Every cellular wireless generation brought new possibilities for business. Mobile apps, streaming video services and smartphones (as we know them today) did not exist a dozen years ago. Now they are part of everyday life. What business ventures will the fifth generation (5G) introduce? Previous changes felt seamless as they happened, but looking back each cellular wireless generation represents a significant impact.
The first generation, 1G, will be remembered as the generation that brought us analog voice on cellular devices. Non-millennials might remember the devices of this generation as car phones, bag phones or the “Brick,” a two-pound cellular phone that was so expensive only the wolves of Wall Street could afford to own one. Nevertheless, it gave employees mobility and untethered the more fortunate from landlines.
2G brought digital voice and text messaging to the world. Call quality was better, meaning users experienced fewer dropped calls. Cellular providers were able to handle a greater capacity of calls and provide better coverage within their network. If it was inconvenient (or rude) to answer a phone call, text messaging was a viable option for instant communication. Lower costs meant more people carried cell phones (now small enough to fit in a pocket), and better coverage meant more reliable communication away from the office.
Up until this point, cellular networks primarily carried voice. 3G enabled mobile data beyond text messaging. Multitasking became commonplace. Standing in line at the grocery store became an opportunity to reply to a work email. Photo messaging and emoticons forever altered the way people communicate, while email marketing reached more people simply because they received a notification on their phone.
Now there is 4G and the continuous internet access it provides. The fourth generation of cellular wireless technology is an innovation ecosystem centered around the smartphone. Speeds, capacity and connection are such that people access the internet on their phones more often than their computers. The resulting changes to corporate life are almost too many to name. In addition to the advent of subscription streaming services like Spotify and Netflix, 4G unleashed an entire industry of mobile apps like Uber, Venmo, Slack and Pokémon Go.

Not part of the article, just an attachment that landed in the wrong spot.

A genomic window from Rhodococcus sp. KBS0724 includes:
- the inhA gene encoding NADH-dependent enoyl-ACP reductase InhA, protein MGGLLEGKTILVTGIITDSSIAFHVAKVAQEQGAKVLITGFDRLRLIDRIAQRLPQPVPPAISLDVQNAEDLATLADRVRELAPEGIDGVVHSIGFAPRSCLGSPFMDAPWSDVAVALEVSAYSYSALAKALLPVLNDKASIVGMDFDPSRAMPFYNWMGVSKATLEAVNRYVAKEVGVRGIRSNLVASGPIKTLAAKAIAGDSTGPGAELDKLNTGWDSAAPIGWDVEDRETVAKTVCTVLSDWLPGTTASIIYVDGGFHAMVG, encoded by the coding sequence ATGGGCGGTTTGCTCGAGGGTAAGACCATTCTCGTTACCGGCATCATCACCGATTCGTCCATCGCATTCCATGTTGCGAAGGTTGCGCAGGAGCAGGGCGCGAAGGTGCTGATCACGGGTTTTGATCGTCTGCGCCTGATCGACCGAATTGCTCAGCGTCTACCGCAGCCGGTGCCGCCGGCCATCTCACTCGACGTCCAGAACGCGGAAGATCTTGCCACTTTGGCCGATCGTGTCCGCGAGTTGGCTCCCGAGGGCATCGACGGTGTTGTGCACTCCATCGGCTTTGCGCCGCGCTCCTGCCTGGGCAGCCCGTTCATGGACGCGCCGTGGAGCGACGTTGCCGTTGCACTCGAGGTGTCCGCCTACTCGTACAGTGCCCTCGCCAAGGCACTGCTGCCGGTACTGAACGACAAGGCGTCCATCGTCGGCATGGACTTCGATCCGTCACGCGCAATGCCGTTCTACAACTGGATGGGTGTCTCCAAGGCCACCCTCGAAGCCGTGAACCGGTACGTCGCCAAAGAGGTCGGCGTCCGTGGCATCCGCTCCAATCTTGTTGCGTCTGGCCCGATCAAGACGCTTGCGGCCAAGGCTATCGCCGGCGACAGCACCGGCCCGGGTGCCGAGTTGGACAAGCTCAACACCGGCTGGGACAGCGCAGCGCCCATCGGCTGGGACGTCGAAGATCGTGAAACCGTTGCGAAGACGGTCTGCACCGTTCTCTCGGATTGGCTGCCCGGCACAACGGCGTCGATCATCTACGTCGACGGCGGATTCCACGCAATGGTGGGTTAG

Gallup reported 31 percent of U.S. employees spent more time working away from the office than at the office in 2016. Those numbers were up from 24 percent in 2012. The continuous internet access of 4G has been foundational for telecommuters who use it for video conferencing, collaboration apps and communication with team members all over the world. 4G also provided the infrastructure necessary for beacon technology that enables location-based marketing and creating an inaugural version of the Internet of Things (IoT). eMarketer predicts that spending on digital advertising will surpass that of traditional ads this year (2019), with a continued trajectory of widening the gap in years to come.
Socially speaking, the video capabilities of smartphones on 4G were a catalyst for the birth of crowdsourced news coverage and social media politics while simultaneously enhancing the globalization phenomenon Thomas Friedman foresaw in his 2005 book, The World is Flat.
5G expands the 4G innovation ecosystem beyond the smartphone to other connected things, like cars and glasses. Commercialization of 5G began in 2018 and will ramp up in 2019, hitting its stride in 2020. The technology itself (already being field tested in certain cities) boasts greater capacity, lower latency and faster speeds. 5G devices are already entering the market. While the technological innovations and business opportunities 5G will birth are not yet fully known, the groundwork for others already exists.
Where 4G IoT connected users to machines, the 5G version of IoT will support communication between machines. This fuels the race toward autonomous cars, personal robots, telemedicine and smart cities. 5G will expand the prevalence of Augmented Reality (AR) and Virtual Reality (VR), making it possible consumers will one day wear AR smart glasses along with their smartphone.
International businesses can look forward to real-time language translation on smartphones, truly opening up a global market. Doctors will monitor patient health remotely with sensored monitors. Retailers should anticipate AR shoppers who “try before they buy” items like furniture or home decor. There will also be significant growth in eSports as both an industry and a market audience thanks to the lower latency of 5G. As for person to person communication, get ready for 3D hologram calls a la Obi Wan Kenobi.
Will 5G change lives and business? There’s no doubt. The bigger question lies in the specifics of “How?”